While the shadow treasurer, Mr O'Byrne, could not bring himself to ask any questions about the tax arrangements that will be in place following the extinguishment of the deed and the move to an individual licence model, we will ask those questions. On behalf of every Tasmanian who recognises that the proliferation of poker machines in pubs and clubs has been a social cancer on this island, we would like an update to be given to the House on negotiations with Malawa Holdings or Federal Group or the Farrell family in relation to the tax arrangements that will be in place following the extinguishment of the deed and instituting of the new arrangements under the Liberals.
The last update was from 8 March 2019 in a letter, released under what I believe was our RTI request, from the Treasurer to Mr Farrell, where there is discussion about the cessation of the deed agreement and the Treasurer says:
I am writing in relation to the process for cessation of the exclusive arrangements under the Deed of Agreement between the state of Tasmania and the Federal Group (the deed) for the operation of some gaming activities in the state.
As you are aware, the Government announced its policy on the future of gaming in Tasmania in January 2018 which confirmed that the exclusivity arrangements for the deed for Federal Group to conduct casino operations, operate electronic gaming machines and to conduct games of keno in Tasmania will end on 30 June 2023.
For the current arrangements to end under the provisions of the deed on 30 June 2023, the Government would be required to notice of non-renewal to the Federal Group by 30 June 2019 due to the deed's rolling term.
I seek from the Treasurer an update on the notice of non-renewal. Is he able to table a copy of notice of non-renewal to the Federal Group, which was, under law and the provisions of the deeds rolling term, to be provided to the Federal Group at the end of this year's financial year?
The Treasurer in his letter makes it clear that the new arrangements will be in place from 1 July 2023 and that the Government intends to introduce legislation to amend the Gaming Control Act 1993 to bring the deed to an end on 30 June 2023 as part of the Government's proposed legislation to introduce its future gaming market policy. He writes:
Due to the complexity of the legislative amendments required to implement the future gaming market policy and the need to appropriately consult on these amendments, the Government intends to introduce legislation no earlier than March 2020.
I take a pause at this moment to ask who is being consulted? Are there consultations that extend beyond the Farrell family, the Kailis Group, or any other owner of a venue with an interest in poker machines in Tasmania? Who is being consulted under the provisions of the Gaming Control Act 1993 and the changes that will come into place as a result of amendments to that act early next year? Is the community sector being consulted? Is TasCOSS at the table, or Anglicare, or Hobart City Mission, or Shelter, Salvation Army, Red Cross, all those organisations that pick up the broken human beings who are left behind as a result of poker machine addiction and the predatory business model of this industry?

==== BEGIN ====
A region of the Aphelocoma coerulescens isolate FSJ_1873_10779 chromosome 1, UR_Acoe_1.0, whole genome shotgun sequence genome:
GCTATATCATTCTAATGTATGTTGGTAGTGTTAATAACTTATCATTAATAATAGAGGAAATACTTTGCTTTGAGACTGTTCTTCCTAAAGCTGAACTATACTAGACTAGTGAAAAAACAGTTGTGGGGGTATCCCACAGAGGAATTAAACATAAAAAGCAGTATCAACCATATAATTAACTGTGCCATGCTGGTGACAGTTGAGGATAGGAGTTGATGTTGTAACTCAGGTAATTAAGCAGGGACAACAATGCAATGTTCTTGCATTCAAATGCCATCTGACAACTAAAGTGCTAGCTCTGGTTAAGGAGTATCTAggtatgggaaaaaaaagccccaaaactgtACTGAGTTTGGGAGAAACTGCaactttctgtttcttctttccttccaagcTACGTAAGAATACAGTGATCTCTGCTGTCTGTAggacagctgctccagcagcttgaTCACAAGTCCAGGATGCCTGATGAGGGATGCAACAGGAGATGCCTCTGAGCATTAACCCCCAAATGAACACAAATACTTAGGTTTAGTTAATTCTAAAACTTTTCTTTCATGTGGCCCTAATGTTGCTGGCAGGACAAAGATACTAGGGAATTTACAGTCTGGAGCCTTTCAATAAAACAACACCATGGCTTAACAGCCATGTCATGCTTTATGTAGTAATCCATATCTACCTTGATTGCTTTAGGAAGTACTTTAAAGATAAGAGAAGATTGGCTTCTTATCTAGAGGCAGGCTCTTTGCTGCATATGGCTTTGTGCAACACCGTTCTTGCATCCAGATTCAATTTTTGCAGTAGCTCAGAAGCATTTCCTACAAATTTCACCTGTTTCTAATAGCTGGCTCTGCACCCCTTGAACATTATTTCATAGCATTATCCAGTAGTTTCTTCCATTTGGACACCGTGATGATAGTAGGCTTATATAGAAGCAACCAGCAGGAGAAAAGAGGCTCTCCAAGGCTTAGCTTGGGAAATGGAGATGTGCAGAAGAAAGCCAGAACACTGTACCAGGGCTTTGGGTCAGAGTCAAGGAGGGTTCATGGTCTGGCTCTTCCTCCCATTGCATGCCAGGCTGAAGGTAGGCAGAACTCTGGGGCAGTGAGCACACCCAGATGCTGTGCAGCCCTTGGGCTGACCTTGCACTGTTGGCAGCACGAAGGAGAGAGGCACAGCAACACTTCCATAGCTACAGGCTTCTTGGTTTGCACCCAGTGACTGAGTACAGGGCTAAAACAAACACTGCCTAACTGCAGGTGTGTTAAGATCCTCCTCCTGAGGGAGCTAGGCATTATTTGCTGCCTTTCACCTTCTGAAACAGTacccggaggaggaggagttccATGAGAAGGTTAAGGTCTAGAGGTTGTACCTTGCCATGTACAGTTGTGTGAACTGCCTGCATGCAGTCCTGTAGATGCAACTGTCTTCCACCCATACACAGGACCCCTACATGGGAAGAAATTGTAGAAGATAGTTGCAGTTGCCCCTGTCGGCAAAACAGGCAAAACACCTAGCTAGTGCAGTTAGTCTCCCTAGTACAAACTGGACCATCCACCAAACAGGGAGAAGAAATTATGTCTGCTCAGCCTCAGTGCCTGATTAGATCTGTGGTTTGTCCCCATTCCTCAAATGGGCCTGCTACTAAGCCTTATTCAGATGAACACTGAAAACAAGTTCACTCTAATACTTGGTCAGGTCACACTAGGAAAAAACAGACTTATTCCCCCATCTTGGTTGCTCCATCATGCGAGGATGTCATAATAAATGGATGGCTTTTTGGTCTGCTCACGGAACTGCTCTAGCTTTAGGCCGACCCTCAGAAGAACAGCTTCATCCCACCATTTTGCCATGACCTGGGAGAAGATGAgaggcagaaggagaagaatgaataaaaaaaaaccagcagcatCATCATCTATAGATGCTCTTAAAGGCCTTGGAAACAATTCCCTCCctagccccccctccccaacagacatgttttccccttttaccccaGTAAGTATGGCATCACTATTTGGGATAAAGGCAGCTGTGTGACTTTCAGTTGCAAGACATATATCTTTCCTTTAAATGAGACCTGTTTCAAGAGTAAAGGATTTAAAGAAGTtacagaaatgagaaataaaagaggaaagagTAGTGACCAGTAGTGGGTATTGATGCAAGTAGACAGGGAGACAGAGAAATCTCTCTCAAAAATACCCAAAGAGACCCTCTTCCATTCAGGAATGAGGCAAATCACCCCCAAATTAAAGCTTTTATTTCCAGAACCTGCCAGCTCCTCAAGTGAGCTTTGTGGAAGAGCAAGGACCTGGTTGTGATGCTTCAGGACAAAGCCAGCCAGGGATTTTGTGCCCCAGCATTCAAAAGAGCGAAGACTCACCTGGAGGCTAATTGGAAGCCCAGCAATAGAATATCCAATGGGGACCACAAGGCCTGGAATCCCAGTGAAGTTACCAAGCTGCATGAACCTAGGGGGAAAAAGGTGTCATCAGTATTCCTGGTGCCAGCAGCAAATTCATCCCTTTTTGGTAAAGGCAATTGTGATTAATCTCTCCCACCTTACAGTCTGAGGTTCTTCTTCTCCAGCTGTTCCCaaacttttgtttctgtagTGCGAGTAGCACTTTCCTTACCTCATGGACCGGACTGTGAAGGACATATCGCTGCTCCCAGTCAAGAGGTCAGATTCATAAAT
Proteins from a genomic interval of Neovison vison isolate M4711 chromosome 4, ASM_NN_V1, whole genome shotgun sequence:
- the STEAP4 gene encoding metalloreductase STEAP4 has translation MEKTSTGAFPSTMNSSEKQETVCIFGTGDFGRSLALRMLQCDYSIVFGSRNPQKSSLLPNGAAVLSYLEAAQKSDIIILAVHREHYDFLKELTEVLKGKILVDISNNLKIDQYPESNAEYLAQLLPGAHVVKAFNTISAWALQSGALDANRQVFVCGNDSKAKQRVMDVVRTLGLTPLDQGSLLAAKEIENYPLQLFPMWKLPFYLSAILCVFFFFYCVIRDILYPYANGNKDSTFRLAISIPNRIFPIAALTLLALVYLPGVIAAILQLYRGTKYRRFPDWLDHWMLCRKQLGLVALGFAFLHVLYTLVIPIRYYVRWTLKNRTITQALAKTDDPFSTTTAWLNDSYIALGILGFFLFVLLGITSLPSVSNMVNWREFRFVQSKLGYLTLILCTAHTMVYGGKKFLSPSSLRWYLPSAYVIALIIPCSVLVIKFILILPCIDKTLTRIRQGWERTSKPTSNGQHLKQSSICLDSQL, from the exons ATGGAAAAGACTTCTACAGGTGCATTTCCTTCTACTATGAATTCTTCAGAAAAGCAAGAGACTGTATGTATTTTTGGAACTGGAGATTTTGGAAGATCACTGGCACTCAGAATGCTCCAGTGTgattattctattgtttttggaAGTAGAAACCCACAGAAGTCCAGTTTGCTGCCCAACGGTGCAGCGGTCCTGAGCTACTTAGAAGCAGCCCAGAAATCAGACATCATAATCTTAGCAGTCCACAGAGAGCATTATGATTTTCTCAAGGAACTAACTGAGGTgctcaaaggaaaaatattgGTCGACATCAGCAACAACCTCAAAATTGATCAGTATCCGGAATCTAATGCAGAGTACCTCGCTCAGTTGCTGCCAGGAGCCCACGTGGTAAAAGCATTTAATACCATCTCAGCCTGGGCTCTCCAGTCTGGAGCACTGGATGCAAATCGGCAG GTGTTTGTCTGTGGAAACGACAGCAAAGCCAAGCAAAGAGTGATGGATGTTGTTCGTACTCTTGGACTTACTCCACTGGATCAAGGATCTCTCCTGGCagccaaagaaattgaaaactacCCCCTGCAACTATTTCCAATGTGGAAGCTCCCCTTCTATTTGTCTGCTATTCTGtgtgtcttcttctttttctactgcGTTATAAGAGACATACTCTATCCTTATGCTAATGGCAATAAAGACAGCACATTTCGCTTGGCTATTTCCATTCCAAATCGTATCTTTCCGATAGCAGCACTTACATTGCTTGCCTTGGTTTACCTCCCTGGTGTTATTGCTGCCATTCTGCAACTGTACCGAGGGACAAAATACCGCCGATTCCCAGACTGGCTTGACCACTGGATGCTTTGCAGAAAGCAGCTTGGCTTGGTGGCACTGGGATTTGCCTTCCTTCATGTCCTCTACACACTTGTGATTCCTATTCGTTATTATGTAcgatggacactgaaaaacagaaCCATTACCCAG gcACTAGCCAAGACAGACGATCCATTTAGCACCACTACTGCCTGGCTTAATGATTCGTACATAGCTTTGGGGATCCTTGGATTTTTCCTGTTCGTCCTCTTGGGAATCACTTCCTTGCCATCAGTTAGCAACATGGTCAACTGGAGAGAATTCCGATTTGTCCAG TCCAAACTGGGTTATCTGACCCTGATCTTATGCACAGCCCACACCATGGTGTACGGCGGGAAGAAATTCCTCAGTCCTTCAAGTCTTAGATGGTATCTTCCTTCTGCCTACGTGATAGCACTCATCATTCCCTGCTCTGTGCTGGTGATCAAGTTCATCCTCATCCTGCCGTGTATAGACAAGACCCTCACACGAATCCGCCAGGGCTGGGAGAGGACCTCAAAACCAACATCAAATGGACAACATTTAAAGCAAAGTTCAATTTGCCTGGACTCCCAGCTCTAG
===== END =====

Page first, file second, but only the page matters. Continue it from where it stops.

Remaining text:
I go back to the letter. The letter, says the Treasurer:
… provides formal advice foreshadowing that it is the Government's intention to cease Federal Group's exclusivity through legislation rather than by a determination under the deed not to renew the rolling term. The Government has considered a range of options and has concluded that this approach provides the greatest level of certainty to Federal Group and the broader gaming industry and reduces risk for stakeholders.
At every step of the way on gambling policy in Tasmania it has been about certainty to the Federal Group. We have had governments being blackmailed by the Federal Group, making public statements, threatening to not build the hotel at Port Arthur, bleating that they could not find the money to refurbish that daggy old casino down there and that they needed an extension of the monopoly deed. It has all been about certainty to the Federal Group every step of the way. That is the key stakeholder here and the stakeholder to which both parties give the greatest hearing on the issue of gambling policy.
The broader gaming industry, who are those players, obviously some of them will be Liberal Party donors, we know that. The letter says this reduces risk for all stakeholders. Again, it is a narrow and nasty analysis of what risk is and who stakeholders are. The risk of extending poker machines in pubs and clubs through an individual licence model to the year 2043 is that we will see more people die by suicide, more people lose their homes, more children neglected and abused, more people presenting to drug and alcohol counselling services and support services. We will see more people put out of work and more families break down. That is where the risk is with this policy.
The most important stakeholder we serve every day is the Tasmanian people. We swear when we are elected to speak for the Tasmanian people and to work every day in their best interests. I believe there is only one small group of people in this place who apply that every single day. Unlike the Labor and Liberal parties, we will not be bought. We will not stay silent because we have been paid to do so. We will not cave in like Labor under Rebecca White did on this policy. We will scrutinise this bill that we have here today, clause by clause.
We will start with querying, for example, why it is even called the Gaming Control Act. It is not a game, it is gambling. When euphemisms that hide the true nature of something find their way into statutes, you have a problem. It is a bit like talking about what is happening to the climate as only 'climate change' because the word 'change' does not have the same terrifying connotations as global heating.
This should be the Gambling Control Act 1993 and we will certainly be having that discussion on the way through, with the horses.
While I have not had the opportunity to go through the legislation clause by clause on my own or have a briefing, I note that in the second reading speech, the Treasurer talks about a potential return to the racing industry from the point of consumption tax that is in this amendment bill. This is the racing industry that already benefits from $30 million each year in an annual subsidy to prop up the three codes.